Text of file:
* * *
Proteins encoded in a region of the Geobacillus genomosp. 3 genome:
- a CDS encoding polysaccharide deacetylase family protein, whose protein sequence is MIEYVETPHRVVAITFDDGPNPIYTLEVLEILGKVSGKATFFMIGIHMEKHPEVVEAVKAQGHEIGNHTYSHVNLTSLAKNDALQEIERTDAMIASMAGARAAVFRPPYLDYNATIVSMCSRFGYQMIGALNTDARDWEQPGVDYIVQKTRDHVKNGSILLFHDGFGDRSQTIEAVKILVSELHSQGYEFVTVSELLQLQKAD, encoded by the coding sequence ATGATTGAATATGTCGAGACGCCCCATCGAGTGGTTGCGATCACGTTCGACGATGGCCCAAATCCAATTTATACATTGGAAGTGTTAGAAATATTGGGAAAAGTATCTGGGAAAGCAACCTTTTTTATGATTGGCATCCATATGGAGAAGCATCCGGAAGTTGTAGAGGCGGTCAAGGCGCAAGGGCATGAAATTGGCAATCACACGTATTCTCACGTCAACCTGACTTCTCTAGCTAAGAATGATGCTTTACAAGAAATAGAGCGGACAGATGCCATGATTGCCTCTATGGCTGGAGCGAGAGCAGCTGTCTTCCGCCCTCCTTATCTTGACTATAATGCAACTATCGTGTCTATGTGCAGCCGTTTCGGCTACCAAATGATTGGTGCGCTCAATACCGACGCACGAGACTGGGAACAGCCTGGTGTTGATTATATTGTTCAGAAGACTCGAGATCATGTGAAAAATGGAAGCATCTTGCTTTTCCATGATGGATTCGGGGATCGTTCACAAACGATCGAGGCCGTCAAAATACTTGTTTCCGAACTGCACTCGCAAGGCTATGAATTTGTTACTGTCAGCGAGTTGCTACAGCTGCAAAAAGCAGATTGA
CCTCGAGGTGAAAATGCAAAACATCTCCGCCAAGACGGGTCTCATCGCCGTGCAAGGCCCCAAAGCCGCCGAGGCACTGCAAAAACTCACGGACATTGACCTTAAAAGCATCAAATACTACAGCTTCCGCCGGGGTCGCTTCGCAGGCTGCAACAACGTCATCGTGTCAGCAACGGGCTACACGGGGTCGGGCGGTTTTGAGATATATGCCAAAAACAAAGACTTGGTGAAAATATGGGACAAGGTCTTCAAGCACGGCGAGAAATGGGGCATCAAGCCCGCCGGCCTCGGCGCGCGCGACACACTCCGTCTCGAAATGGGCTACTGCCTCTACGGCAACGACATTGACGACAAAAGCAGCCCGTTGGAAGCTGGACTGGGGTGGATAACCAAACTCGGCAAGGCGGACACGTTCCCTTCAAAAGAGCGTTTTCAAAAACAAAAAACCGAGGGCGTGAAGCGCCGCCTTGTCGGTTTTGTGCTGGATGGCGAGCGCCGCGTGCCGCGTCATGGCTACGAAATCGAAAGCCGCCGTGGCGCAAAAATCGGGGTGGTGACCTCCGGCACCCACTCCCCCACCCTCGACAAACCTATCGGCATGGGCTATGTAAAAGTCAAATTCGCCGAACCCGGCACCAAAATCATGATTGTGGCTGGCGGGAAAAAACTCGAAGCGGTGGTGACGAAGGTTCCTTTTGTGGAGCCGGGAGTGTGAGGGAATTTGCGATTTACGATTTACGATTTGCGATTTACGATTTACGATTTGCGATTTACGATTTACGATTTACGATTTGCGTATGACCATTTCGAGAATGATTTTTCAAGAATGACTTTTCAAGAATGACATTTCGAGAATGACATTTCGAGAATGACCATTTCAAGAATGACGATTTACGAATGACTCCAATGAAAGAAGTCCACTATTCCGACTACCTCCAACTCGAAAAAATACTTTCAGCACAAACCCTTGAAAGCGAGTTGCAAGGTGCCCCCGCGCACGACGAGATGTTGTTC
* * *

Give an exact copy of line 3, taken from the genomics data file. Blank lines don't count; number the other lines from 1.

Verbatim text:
CCTCGAGGTGAAAATGCAAAACATCTCCGCCAAGACGGGTCTCATCGCCGTGCAAGGCCCCAAAGCCGCCGAGGCACTGCAAAAACTCACGGACATTGACCTTAAAAGCATCAAATACTACAGCTTCCGCCGGGGTCGCTTCGCAGGCTGCAACAACGTCATCGTGTCAGCAACGGGCTACACGGGGTCGGGCGGTTTTGAGATATATGCCAAAAACAAAGACTTGGTGAAAATATGGGACAAGGTCTTCAAGCACGGCGAGAAATGGGGCATCAAGCCCGCCGGCCTCGGCGCGCGCGACACACTCCGTCTCGAAATGGGCTACTGCCTCTACGGCAACGACATTGACGACAAAAGCAGCCCGTTGGAAGCTGGACTGGGGTGGATAACCAAACTCGGCAAGGCGGACACGTTCCCTTCAAAAGAGCGTTTTCAAAAACAAAAAACCGAGGGCGTGAAGCGCCGCCTTGTCGGTTTTGTGCTGGATGGCGAGCGCCGCGTGCCGCGTCATGGCTACGAAATCGAAAGCCGCCGTGGCGCAAAAATCGGGGTGGTGACCTCCGGCACCCACTCCCCCACCCTCGACAAACCTATCGGCATGGGCTATGTAAAAGTCAAATTCGCCGAACCCGGCACCAAAATCATGATTGTGGCTGGCGGGAAAAAACTCGAAGCGGTGGTGACGAAGGTTCCTTTTGTGGAGCCGGGAGTGTGAGGGAATTTGCGATTTACGATTTACGATTTGCGATTTACGATTTACGATTTGCGATTTACGATTTACGATTTACGATTTGCGTATGACCATTTCGAGAATGATTTTTCAAGAATGACTTTTCAAGAATGACATTTCGAGAATGACATTTCGAGAATGACCATTTCAAGAATGACGATTTACGAATGACTCCAATGAAAGAAGTCCACTATTCCGACTACCTCCAACTCGAAAAAATACTTTCAGCACAAACCCTTGAAAGCGAGTTGCAAGGTGCCCCCGCGCACGACGAGATGTTGTTC